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Pemex's plan – we'll believe it when we see it

    Rafael Elias
    Rafael Elias

    Director, Latin America Credit

    Tellimer Research
    16 July 2019
    Published by

    We find nothing new in Pemex CEO’s new business plan, whether it is the government’s commitment to support the company for the next three years, increasing production by focusing on shallow waters and on-shore wells, the deferment or cancellations of deep waters farm-outs, a more relaxed fiscal regime for the company, or federal funds used to build the Dos Bocas refinery. These are all plans that the government has been talking about for months. 

    Pemex CEO Octavio Oropeza presented a summary of the company’s business plan this morning, during Mexico President Andres Manuel Lopez Obrador’s (AMLO) daily press conference. According to Oropeza, the plan was approved last night by the concerned authorities.

    In our view, there is nothing new in the latest business plan – it appears to be a repetition of what the current administration has been saying for months.

    What the ‘new’ plan calls for is a gradual increase in production by way of investing funds in a more relaxed fiscal regime, mainly in exploration and production. This repeats what we already know: exploration and production will be focused on shallow waters and onshore fields that are located close to the fields currently in production. It ignores (again) the possibility of exploring and producing via farm-outs in the deep waters of the Gulf of Mexico. Instead, it states that the participation of private capital in the company will be done through “production contracts” where the payment will be a function of elements such as production and the risk that each field entails.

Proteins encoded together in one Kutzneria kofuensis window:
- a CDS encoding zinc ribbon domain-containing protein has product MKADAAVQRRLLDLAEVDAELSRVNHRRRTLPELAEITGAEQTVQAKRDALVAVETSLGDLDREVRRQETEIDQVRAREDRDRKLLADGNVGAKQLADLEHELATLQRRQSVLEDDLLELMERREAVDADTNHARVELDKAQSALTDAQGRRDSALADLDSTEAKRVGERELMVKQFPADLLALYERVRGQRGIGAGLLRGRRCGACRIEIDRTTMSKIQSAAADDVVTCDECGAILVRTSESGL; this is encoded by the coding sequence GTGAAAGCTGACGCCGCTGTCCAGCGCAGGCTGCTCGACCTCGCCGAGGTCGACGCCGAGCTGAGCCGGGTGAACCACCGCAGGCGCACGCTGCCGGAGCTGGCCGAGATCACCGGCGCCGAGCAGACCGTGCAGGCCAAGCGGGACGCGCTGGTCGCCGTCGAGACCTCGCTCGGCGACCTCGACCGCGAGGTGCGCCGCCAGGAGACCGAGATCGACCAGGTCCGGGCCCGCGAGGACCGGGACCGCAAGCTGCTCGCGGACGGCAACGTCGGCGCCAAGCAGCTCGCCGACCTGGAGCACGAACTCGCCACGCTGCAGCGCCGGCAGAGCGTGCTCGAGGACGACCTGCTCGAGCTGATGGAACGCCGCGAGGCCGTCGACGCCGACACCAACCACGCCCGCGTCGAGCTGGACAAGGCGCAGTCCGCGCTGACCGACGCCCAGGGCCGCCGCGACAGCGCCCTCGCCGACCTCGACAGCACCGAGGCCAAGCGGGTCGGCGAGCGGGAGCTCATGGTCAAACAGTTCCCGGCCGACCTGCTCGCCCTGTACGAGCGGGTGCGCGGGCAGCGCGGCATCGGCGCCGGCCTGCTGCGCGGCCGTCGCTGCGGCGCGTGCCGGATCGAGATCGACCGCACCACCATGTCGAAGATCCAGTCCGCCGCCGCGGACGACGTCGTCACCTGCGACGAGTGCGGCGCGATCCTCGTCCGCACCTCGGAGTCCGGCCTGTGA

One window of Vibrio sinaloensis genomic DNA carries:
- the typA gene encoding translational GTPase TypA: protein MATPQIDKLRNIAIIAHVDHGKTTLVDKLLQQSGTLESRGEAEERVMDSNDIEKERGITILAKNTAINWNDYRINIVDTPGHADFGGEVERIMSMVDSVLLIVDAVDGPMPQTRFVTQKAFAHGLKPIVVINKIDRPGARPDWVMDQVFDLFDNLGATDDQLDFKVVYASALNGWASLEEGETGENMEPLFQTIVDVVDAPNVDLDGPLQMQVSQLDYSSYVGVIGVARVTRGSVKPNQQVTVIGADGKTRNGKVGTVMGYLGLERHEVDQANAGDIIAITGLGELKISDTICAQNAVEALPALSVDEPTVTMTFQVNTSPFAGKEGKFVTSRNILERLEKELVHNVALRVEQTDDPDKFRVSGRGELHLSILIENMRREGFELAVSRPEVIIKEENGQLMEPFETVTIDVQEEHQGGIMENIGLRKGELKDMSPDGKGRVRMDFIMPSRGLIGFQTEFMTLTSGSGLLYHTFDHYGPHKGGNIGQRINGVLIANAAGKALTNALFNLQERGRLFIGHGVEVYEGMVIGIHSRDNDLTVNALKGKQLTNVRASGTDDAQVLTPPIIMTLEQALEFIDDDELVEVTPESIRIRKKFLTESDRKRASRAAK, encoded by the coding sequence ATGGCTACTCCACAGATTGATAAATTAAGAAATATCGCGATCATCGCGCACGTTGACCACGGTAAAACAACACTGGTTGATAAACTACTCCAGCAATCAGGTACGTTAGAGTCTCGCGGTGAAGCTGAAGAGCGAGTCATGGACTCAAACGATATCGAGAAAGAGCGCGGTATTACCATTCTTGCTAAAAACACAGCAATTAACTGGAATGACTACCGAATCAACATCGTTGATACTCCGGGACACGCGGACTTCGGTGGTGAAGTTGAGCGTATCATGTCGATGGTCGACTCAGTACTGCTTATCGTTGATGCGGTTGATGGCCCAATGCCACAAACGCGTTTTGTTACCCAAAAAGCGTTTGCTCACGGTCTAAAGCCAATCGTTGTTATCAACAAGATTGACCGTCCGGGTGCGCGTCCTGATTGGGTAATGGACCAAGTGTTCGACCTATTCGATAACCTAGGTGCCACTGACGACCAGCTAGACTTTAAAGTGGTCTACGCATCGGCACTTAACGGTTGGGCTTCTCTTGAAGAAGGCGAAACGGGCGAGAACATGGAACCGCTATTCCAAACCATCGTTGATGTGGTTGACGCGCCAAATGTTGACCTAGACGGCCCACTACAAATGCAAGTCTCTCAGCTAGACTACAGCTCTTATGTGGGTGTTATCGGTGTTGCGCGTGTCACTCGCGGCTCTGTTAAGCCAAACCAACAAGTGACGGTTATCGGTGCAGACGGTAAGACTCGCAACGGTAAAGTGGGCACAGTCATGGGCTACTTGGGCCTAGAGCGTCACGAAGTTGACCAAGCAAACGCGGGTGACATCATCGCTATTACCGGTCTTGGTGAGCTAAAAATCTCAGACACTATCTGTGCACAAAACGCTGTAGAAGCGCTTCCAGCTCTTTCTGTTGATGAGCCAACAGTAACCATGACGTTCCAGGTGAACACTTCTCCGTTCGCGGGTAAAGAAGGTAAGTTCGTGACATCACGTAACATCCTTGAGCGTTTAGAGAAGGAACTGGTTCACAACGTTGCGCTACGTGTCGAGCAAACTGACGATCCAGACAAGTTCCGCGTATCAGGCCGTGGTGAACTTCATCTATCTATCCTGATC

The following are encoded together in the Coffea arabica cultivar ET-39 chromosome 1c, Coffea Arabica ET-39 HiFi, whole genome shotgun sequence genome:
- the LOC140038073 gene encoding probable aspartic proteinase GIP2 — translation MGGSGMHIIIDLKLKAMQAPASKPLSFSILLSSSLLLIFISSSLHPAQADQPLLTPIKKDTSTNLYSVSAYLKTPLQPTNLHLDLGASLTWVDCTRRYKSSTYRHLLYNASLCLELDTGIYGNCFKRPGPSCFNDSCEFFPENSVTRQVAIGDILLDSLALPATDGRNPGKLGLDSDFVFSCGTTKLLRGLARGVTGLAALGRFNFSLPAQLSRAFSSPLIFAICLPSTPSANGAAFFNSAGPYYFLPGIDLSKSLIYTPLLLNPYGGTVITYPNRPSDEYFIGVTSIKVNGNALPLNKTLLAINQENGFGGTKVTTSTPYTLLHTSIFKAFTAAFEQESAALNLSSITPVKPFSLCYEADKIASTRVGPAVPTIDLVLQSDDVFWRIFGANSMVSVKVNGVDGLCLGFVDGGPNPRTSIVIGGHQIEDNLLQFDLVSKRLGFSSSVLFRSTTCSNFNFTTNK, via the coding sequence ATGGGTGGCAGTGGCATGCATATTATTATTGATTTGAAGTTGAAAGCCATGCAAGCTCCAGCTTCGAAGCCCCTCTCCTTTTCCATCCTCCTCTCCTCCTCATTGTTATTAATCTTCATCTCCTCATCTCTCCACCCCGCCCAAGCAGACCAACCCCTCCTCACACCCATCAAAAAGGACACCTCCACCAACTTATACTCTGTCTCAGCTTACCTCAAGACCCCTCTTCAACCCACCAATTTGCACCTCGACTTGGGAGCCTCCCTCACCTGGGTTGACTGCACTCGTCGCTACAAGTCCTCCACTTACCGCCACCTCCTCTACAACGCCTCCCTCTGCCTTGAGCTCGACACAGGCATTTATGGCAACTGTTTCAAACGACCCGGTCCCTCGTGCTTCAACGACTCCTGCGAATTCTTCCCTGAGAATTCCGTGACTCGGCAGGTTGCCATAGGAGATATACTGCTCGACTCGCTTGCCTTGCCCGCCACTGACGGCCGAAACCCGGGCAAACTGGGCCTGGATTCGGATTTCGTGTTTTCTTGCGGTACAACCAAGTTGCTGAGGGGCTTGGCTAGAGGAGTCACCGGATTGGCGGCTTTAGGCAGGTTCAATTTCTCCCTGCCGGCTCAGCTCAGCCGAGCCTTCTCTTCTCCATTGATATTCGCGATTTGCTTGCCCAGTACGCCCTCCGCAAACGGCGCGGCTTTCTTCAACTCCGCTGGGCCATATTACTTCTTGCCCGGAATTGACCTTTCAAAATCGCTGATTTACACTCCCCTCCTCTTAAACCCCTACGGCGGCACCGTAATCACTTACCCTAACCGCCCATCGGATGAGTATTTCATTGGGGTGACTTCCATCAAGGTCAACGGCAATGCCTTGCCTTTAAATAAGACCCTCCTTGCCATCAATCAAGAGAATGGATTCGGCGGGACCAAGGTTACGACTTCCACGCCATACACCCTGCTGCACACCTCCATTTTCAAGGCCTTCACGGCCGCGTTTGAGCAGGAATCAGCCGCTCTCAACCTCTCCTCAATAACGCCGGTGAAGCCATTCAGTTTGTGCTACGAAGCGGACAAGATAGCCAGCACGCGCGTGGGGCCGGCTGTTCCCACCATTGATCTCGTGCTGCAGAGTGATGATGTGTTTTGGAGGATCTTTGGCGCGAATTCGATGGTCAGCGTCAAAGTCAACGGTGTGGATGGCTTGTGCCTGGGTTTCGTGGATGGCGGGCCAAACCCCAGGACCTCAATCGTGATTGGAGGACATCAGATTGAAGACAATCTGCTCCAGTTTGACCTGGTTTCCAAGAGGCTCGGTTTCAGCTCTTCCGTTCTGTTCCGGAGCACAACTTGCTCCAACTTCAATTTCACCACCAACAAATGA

The plan also states an increase in investment towards refurbishing existing refineries and in the construction of the new Dos Bocas refinery in the state of Tabasco. However, the funds for these projects are expected to come directly from the federal government rather than from cash generated by Pemex itself (according to AMLO, the federal funds will come from better tax collection).

    Oropeza also said that the federal government has committed to support Pemex during the next three years through a combination of direct capital injections and (more importantly) via changes in the company’s fiscal regime, whereby the current contribution of c65% should be reduced gradually to c54% by 2021. After these three years, the plan states that Pemex will reach a budgetary equilibrium that will allow the company to start contributing to the federal coffers again, once production is clearly on the rise and the company is better capitalised through federal support.

    Pemex expects to produce 1.707mn barrels of oil per day (mmbpd) by the end of this year, from the current crude production levels of c1.6mmbpd. Furthermore, production is expected to rise gradually to 2.697mbpd by 2024 – the end of the AMLO administration’s current term. In theory, production should continue to climb beyond this and gradually reach 2.802mmbpd by 2030 – a level the government considers as optimal, as it would be close to the production levels that Pemex had at its peak some 10 years ago when it used to produce c3.0mmbpd.

    Oropeza said that the first spike in production this year will come from the operation of 12 new wells, the first one entering operations in August and the remaining wells entering into operation towards the end of the year.

    We remain sceptical about the reversal of Pemex’s fundamental problems and continue to believe that some of the objectives of the ‘new’ plan (such as the Dos Bocas refinery construction) are not right. Investors would be better-served by taking a ‘show, don’t tell’ stance on Pemex. 

    We maintain our Hold recommendation on Pemex purely for technical reasons, what we call the “Pemex paradox” where investors see the credit as a quasi-sovereign on the premise that, the weaker Pemex gets, the higher the likelihood that the federal government will intervene. This makes Pemex like a sovereign risk, and many holders still see it as “Mexico plus a spread”.